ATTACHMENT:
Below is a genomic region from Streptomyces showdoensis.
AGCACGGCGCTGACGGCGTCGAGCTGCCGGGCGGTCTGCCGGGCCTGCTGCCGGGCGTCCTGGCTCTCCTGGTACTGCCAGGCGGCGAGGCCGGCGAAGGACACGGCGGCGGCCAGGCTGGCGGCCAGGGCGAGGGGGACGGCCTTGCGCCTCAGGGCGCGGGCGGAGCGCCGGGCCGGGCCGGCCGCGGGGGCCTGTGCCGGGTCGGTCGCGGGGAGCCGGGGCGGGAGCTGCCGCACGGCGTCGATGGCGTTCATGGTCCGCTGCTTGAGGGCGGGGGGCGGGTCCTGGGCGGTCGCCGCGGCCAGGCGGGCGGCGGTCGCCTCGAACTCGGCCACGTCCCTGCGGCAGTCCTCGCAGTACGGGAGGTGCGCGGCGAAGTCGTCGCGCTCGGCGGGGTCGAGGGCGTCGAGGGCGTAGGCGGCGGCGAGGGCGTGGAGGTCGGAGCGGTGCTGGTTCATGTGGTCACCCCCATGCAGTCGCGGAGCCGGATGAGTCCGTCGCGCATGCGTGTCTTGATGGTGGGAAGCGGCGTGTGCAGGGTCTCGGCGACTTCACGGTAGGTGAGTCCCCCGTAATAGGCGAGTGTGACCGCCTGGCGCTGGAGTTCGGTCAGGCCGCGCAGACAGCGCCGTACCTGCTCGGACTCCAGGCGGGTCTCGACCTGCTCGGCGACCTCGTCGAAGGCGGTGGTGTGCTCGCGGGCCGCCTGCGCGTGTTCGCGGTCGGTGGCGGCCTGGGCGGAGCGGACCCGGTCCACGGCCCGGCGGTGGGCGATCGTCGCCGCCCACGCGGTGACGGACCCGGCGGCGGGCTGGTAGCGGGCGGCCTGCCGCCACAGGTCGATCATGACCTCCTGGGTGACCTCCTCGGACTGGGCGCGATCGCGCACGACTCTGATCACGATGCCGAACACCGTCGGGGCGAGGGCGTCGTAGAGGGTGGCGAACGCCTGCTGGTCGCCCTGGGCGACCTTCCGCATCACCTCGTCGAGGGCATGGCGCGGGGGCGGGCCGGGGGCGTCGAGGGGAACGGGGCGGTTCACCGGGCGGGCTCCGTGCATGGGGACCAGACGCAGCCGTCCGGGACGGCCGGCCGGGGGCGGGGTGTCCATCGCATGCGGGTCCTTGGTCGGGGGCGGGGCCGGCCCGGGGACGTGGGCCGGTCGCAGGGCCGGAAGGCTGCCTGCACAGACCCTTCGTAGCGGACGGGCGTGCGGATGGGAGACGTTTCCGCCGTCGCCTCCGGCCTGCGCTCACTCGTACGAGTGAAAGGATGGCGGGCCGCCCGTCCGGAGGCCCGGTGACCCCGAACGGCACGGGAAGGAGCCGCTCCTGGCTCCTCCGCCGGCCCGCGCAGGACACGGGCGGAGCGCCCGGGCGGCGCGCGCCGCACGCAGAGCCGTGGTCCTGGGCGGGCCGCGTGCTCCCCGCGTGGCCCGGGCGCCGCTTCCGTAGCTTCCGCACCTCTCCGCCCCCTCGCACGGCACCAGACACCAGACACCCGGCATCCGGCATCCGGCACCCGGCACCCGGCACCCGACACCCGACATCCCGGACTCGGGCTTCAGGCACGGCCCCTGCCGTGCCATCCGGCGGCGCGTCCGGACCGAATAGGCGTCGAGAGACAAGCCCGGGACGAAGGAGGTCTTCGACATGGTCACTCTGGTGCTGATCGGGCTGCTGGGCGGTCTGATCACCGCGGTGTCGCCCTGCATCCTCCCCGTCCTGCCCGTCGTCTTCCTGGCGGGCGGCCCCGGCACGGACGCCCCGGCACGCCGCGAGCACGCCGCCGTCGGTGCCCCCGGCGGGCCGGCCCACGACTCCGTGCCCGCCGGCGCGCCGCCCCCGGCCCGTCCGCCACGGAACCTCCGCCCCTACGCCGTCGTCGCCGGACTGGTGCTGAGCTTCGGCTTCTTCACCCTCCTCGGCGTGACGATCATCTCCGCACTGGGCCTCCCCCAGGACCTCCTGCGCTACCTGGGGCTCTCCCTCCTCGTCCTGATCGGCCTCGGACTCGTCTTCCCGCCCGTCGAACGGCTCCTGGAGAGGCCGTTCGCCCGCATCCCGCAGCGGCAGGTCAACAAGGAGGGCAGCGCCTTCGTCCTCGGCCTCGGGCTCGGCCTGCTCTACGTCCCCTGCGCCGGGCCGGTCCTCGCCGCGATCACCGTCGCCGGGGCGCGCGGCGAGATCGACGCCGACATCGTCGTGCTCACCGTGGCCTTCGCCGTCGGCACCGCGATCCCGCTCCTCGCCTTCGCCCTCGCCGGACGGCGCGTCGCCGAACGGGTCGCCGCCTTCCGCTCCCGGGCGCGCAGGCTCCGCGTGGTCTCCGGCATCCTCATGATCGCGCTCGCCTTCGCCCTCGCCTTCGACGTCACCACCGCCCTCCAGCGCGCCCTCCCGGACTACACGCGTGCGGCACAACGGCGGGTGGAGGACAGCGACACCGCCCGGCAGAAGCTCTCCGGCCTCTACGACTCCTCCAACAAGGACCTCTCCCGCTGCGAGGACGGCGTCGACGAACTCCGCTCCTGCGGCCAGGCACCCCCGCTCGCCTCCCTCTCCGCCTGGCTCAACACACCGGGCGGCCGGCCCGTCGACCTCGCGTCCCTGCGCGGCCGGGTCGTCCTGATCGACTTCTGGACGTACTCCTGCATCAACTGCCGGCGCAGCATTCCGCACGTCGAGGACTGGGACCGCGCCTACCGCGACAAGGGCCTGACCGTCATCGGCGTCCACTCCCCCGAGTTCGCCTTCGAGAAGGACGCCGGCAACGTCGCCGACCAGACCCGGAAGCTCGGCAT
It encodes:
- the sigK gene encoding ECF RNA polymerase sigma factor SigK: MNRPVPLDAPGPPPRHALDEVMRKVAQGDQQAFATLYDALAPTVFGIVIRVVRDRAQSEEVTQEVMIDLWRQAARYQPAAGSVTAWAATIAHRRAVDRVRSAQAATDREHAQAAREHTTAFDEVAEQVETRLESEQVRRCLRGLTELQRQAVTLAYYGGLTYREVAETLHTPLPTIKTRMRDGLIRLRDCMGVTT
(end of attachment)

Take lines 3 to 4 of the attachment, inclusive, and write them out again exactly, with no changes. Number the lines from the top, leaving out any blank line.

It encodes:
- the sigK gene encoding ECF RNA polymerase sigma factor SigK: MNRPVPLDAPGPPPRHALDEVMRKVAQGDQQAFATLYDALAPTVFGIVIRVVRDRAQSEEVTQEVMIDLWRQAARYQPAAGSVTAWAATIAHRRAVDRVRSAQAATDREHAQAAREHTTAFDEVAEQVETRLESEQVRRCLRGLTELQRQAVTLAYYGGLTYREVAETLHTPLPTIKTRMRDGLIRLRDCMGVTT